While the race to become leader of the Conservative Party dominates the news, another leadership contest is running in parallel: that of the Liberal Democrats. Both parties are polling about 20% currently, but there are good reasons why the Lib Dem contest is not receiving anything like the same level of coverage. The new Tory leader is guaranteed to become Prime Minister, even if only for a few days; for the new Lib Dem leader to be Prime Minister it will take an unprecedented political upset at a general election that may not take place until 2022. But it isn’t just that: the Lib Dem contest is as dull as ditchwater. But it is important.
That is for two reasons. Firstly the government does not have a majority, and a number Conservative MPs are being driven to rebellion. A chaotic phase of parliamentary proceedings is about to start, and the Lib Dems 12 MPs could be decisive. And secondly the Lib Dems are on the up, and could do well in the next general election, which may well produce a hung parliament in which the party plays a decisive role.
The contenders are Jo Swinson and Ed Davey. There is little to choose between them on what they are saying to party members. Both want to make the party the natural home for liberal-minded voters; both want to raise the profile of environmental policy; and both want to rebalance the economy in favour of the left-behind. Jo is supposed to be more sympathetic to working with other parties to achieve liberal aims, but what difference this actually makes in the real hard world of politics is very hard to tell from what they have said. That leaves us with judgements on personal qualities.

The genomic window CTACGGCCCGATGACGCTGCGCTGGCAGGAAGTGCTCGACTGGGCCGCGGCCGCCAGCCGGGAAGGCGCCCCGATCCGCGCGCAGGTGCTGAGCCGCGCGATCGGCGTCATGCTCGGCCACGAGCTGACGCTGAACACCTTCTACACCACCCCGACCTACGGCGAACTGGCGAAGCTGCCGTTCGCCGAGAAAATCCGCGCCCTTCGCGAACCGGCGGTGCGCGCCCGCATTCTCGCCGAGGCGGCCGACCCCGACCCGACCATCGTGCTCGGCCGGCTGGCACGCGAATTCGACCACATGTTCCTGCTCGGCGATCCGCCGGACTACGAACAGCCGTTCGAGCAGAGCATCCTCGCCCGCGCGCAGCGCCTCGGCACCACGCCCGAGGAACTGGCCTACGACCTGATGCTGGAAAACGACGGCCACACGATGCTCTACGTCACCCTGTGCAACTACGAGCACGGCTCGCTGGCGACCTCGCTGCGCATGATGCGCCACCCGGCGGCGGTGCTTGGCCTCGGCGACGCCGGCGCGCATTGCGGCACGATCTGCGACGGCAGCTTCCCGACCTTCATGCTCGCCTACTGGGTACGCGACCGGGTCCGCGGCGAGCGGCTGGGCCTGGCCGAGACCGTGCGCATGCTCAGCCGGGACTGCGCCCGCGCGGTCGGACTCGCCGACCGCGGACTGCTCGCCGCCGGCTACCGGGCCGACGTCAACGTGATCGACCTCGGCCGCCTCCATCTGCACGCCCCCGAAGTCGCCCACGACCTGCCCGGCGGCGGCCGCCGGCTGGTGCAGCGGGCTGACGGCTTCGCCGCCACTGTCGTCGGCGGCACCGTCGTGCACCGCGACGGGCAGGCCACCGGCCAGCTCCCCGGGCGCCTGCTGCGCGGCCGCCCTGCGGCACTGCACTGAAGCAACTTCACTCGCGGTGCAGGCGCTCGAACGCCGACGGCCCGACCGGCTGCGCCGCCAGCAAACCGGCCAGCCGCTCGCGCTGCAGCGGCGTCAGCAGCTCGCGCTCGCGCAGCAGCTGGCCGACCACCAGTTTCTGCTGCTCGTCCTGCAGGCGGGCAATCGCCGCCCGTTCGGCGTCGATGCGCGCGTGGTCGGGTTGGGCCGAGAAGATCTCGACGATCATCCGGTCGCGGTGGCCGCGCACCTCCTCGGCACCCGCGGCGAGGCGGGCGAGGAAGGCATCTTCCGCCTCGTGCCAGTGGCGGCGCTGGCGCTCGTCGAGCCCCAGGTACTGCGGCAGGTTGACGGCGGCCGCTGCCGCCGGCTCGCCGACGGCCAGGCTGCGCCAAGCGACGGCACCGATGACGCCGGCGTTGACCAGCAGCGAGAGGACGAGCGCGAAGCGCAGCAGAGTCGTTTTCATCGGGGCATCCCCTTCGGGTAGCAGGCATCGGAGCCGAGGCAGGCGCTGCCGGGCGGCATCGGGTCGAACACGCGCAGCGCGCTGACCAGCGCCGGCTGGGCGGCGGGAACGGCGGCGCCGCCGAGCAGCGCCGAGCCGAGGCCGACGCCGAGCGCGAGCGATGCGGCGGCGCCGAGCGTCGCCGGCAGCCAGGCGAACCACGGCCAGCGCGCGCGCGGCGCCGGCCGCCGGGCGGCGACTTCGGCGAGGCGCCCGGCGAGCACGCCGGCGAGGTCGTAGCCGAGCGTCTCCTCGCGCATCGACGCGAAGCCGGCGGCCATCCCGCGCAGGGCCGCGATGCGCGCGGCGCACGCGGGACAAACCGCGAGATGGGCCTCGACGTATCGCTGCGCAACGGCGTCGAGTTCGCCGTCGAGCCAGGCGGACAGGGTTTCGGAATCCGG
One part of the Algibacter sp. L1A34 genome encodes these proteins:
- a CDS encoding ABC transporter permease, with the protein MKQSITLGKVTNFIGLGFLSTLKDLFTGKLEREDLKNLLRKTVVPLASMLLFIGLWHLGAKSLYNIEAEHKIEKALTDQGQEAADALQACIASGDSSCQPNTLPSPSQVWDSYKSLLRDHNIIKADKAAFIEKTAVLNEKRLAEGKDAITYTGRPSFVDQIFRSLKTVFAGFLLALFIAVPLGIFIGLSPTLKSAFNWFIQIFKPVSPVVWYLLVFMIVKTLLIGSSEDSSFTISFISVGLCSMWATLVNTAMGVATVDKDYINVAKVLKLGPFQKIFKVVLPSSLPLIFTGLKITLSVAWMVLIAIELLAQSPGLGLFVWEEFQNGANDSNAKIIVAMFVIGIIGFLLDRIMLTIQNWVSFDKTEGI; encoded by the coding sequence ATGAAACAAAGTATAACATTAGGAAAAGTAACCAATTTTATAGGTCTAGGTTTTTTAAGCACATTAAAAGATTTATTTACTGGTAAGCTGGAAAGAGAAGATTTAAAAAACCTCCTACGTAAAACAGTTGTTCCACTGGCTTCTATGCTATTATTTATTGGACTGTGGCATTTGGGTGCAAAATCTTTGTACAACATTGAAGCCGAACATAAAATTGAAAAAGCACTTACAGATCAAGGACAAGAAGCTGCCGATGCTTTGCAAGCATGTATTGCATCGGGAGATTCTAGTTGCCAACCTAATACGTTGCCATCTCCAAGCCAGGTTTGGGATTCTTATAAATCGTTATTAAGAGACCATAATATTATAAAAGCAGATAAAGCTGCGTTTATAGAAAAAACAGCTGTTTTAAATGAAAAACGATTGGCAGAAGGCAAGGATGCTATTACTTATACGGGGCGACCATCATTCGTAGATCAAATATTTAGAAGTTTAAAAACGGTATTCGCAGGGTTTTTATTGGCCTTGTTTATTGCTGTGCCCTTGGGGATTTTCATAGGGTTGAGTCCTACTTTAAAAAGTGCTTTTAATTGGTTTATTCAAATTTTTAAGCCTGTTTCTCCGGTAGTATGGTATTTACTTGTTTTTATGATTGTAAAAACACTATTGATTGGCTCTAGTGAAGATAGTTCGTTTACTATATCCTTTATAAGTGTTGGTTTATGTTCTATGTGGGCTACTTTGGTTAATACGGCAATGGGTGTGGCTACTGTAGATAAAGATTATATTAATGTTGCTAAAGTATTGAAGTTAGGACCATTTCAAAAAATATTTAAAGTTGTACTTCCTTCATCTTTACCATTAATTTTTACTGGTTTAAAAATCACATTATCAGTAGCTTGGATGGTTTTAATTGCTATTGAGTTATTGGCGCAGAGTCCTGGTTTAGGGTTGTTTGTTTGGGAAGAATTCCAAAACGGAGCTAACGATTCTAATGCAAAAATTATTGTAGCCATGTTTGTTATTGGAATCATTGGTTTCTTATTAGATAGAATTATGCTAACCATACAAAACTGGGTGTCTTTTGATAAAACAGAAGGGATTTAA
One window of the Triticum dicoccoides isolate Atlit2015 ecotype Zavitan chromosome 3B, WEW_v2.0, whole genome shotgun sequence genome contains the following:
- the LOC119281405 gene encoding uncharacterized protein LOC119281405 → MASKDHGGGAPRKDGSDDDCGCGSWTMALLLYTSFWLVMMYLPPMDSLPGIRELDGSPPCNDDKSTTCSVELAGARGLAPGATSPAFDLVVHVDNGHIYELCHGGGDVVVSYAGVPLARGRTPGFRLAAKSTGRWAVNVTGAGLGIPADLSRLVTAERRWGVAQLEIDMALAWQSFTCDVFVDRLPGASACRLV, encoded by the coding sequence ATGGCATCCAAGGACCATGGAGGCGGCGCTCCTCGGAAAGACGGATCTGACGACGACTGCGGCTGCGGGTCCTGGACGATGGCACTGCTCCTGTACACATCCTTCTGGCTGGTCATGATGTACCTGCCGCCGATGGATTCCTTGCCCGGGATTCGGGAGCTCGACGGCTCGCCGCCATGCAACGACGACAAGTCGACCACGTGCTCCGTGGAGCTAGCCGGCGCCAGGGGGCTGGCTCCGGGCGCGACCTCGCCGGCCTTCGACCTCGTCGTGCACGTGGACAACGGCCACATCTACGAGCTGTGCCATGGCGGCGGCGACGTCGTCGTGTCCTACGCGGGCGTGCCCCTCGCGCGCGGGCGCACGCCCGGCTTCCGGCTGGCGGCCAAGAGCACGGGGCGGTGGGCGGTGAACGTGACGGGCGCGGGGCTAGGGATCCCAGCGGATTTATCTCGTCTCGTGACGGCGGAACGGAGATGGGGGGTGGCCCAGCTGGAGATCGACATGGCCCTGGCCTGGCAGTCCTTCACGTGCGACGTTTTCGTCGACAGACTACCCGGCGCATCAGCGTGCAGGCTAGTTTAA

Unlike previous Lib Dem leadership contests I have worked directly with both candidates. I know Ed the better. I first saw him in action in the mid-1980s when, alongside Chris Huhne, he led a seminar for the SDP on economic policy. He stood out as one of a small number of people in the party that were economically literate, amid the lawyers, teachers and social workers. He then moved into my constituency, Putney, when I was a party officer (alternating Chair and Treasurer). I remember arranging to meet him for a drink at the party’s Harrogate conference in 1992, but having to cancel because it was Black Wednesday, and he was advising the then leader Paddy Ashdown on economic matters. We both stood as paper candidates in Southfields ward in 1994 (when I was agent); I actually outpolled him in spite of the slight alphabetic disadvantage, as the surname “Green” seemed to confer a slight advantage, perhaps from people supporting the Green party. Not long afterwards I was called on the give a Chair’s reference as part of his approval process for becoming a parliamentary candidate. He was shortly adopted by Kingston and Surbiton, which he won by 56 votes in 1997, in spite of it not being one of the party’s primary targets (though I did deliver a few leaflets for him). Much later, after he lost his seat in 2015 I worked with him on the London Assembly campaign for 2016, where he was lead fundraiser (his wife Emily was second on the party list for assembly seats) and I was London Treasurer.